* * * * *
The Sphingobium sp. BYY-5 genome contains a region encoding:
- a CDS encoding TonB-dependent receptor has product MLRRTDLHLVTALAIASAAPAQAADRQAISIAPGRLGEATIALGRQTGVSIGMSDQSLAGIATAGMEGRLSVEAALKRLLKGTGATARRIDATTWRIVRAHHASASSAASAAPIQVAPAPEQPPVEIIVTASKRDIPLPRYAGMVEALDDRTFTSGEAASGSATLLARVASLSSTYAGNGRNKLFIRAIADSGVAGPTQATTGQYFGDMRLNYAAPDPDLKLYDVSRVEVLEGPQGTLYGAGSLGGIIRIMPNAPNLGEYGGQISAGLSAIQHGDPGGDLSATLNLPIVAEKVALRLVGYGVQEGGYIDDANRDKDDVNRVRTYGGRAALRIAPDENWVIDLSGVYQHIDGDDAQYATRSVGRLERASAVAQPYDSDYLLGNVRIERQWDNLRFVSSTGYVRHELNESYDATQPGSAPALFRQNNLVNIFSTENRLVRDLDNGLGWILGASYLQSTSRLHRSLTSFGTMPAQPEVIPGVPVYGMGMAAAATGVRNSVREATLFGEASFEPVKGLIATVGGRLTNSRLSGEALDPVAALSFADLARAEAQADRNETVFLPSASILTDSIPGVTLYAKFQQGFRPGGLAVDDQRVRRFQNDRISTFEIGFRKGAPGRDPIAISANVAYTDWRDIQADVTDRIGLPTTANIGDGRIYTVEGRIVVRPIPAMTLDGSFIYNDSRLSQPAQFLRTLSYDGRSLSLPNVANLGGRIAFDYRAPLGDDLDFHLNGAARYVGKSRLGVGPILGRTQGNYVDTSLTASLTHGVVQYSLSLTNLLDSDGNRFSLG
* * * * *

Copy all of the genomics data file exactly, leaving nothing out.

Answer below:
The Sphingobium sp. BYY-5 genome contains a region encoding:
- a CDS encoding TonB-dependent receptor has product MLRRTDLHLVTALAIASAAPAQAADRQAISIAPGRLGEATIALGRQTGVSIGMSDQSLAGIATAGMEGRLSVEAALKRLLKGTGATARRIDATTWRIVRAHHASASSAASAAPIQVAPAPEQPPVEIIVTASKRDIPLPRYAGMVEALDDRTFTSGEAASGSATLLARVASLSSTYAGNGRNKLFIRAIADSGVAGPTQATTGQYFGDMRLNYAAPDPDLKLYDVSRVEVLEGPQGTLYGAGSLGGIIRIMPNAPNLGEYGGQISAGLSAIQHGDPGGDLSATLNLPIVAEKVALRLVGYGVQEGGYIDDANRDKDDVNRVRTYGGRAALRIAPDENWVIDLSGVYQHIDGDDAQYATRSVGRLERASAVAQPYDSDYLLGNVRIERQWDNLRFVSSTGYVRHELNESYDATQPGSAPALFRQNNLVNIFSTENRLVRDLDNGLGWILGASYLQSTSRLHRSLTSFGTMPAQPEVIPGVPVYGMGMAAAATGVRNSVREATLFGEASFEPVKGLIATVGGRLTNSRLSGEALDPVAALSFADLARAEAQADRNETVFLPSASILTDSIPGVTLYAKFQQGFRPGGLAVDDQRVRRFQNDRISTFEIGFRKGAPGRDPIAISANVAYTDWRDIQADVTDRIGLPTTANIGDGRIYTVEGRIVVRPIPAMTLDGSFIYNDSRLSQPAQFLRTLSYDGRSLSLPNVANLGGRIAFDYRAPLGDDLDFHLNGAARYVGKSRLGVGPILGRTQGNYVDTSLTASLTHGVVQYSLSLTNLLDSDGNRFSLG